Monday, August 18, 2014

The Walking Cure 2: Three Rivers

 -- By Tom Phillips                                           

Every walk needs a destination, and for me it’s usually the sight of water.  I’ll walk happily by the ocean, or around a lake or pond or reservoir.  But the best destination is a river – preferably a big river through a great city.  

The first sight of it inevitably brings a relaxation response, felt in the belly, released in the breath, and finally reflected in the mind.  That’s when thoughts begin to flow – not spilling over each other and splashing like water from a broken faucet, but moving at an even pace, going somewhere.   

More than any other sight in nature, a river is a mirror of the mind.   The ocean seems endless, incomprehensible.  A lake or pond is hemmed in, like a small-minded person with a limited repertoire of thoughts and feelings.   A river is contained, but still open on both ends; you never know what will turn up in the stream, or where it will go.

Three rivers stand out in my memory:  the Thames, the Hudson, and the Ganges.

Tuesday, August 12, 2014

The Walking Cure

 -- by Tom Phillips
                       “Sometimes I wonder what I’m a-gonna do,
                        But there ain’t no cure for the Summertime Blues.”
                                                                                    -- Eddie Cochran 

Ever since I was a teenager I have suffered from the Summertime Blues – the aimlessless, hopelessness, boredom and loneliness that result from long days of humid heat, and the collapse of the structures of ordinary time.  What are you going to do? 

This summer I stumbled on an answer.   Browsing in my favorite bookstore, the Labyrinth on 112th Street, I came across a new work by a French philosopher, Frederic Gros, called “A Philosophy of Walking.”   I’ve always been a walker – for transportation, exercise, and mental hygiene – but I never thought of this humble activity as a way of life, as a meaningful act in itself.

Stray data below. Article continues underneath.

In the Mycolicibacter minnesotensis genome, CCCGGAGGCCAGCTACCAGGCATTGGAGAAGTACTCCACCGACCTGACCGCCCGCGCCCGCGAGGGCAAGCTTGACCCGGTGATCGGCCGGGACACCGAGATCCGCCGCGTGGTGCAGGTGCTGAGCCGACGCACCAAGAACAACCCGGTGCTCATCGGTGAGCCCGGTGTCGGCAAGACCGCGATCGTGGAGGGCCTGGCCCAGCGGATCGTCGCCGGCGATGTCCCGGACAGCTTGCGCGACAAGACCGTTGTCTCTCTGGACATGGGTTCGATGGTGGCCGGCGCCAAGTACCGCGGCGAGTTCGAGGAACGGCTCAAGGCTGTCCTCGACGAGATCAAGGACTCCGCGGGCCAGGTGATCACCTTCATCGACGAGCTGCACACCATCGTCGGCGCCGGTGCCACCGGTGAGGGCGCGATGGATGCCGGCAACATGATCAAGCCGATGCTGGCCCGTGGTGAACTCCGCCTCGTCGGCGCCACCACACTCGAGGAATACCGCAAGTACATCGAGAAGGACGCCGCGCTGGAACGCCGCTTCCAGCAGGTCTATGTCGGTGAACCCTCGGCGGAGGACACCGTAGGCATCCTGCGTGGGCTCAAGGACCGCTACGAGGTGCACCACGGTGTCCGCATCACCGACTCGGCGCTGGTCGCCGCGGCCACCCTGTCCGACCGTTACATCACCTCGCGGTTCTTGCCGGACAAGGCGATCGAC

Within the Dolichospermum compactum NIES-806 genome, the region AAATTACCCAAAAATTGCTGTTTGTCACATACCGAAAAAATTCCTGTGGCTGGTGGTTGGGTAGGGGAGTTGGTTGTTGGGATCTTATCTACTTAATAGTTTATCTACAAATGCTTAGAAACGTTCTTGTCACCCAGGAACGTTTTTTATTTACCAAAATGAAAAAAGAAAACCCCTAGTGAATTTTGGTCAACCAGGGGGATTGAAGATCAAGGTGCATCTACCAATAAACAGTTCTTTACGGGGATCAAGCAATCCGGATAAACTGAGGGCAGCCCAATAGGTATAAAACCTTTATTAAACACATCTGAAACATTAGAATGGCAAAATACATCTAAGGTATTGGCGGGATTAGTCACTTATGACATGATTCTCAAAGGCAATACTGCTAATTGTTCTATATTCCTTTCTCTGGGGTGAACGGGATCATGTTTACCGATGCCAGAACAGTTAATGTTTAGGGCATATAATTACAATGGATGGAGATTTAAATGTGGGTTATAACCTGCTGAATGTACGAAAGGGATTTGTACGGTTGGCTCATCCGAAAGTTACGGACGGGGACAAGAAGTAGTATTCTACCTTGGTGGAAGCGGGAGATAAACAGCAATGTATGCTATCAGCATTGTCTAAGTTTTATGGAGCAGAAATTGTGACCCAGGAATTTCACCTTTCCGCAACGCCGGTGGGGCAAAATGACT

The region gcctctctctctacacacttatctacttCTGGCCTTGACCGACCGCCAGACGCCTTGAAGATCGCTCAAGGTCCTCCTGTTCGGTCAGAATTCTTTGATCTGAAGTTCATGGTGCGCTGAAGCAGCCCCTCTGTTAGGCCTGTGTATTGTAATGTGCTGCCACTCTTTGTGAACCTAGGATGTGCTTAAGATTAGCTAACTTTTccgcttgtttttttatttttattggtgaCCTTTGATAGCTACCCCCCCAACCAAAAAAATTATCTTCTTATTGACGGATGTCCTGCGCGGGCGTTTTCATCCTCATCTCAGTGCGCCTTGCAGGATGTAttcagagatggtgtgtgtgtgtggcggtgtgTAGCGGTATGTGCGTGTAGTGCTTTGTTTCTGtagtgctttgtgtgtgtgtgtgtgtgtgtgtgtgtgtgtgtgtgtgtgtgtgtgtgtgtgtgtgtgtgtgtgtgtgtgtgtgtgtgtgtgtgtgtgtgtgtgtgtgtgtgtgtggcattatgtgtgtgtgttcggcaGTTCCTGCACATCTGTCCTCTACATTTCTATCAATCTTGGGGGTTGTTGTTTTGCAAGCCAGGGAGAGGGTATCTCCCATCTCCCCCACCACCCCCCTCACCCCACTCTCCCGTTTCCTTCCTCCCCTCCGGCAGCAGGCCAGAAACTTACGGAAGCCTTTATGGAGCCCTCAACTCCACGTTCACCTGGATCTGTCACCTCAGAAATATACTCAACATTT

Gros treats it that way. “Walking is not a sport,” he begins.  He writes about famous thinkers and writers for whom it was the essential activity:  Rousseau walked to recover his original unspoiled humanity, Rimbaud walked to escape, to move on, to exhaust his body and mind.  Wordsworth walked to feel the natural rhythms of poetry.  Thoreau walked through the woods to simplify his existence, Nietzsche climbed mountains to drive his thought to its peaks.  Kant walked for discipline, and to relieve his constipation.  Gandhi walked for independence, for freedom and peace.   

Inspired, I tried organizing my life around walking.  And I found that three walks a day can relieve aimlessness, hopelessness, boredom and loneliness, and yield great benefits beyond. 

Friday, January 31, 2014

The Age of Melody

After watching the Grammy Awards on TV this week, I came away recalling some inviting rhythms (Daft Punk), biting lyrics (Lorde), and sweet voices (Kacey Musgraves) – in addition of course to the costumes and special effects.  But I can’t say I came away with a catchy new melody.  The age of melody is long gone.  After the golden era of song-writers like Gershwin and Porter, tunes took a back seat starting in the 1950s, displaced first by rockin’ rhythms, then by the lyrics of folkie songwriters.  In the age of the singer-songwriter, a tune was just a few repetitive notes to hang the verses on.  And in rap music, melody disappeared completely, as music got down to just the word and the beat. 

Someday, melody is going to make a big comeback.  That’s not because any of the above trends were wrong or not necessary.  It’s because melody is the element of music that says the most, on the most basic level.  It’s the musical statement that stands for the whole piece.  And it lasts longest in the memory.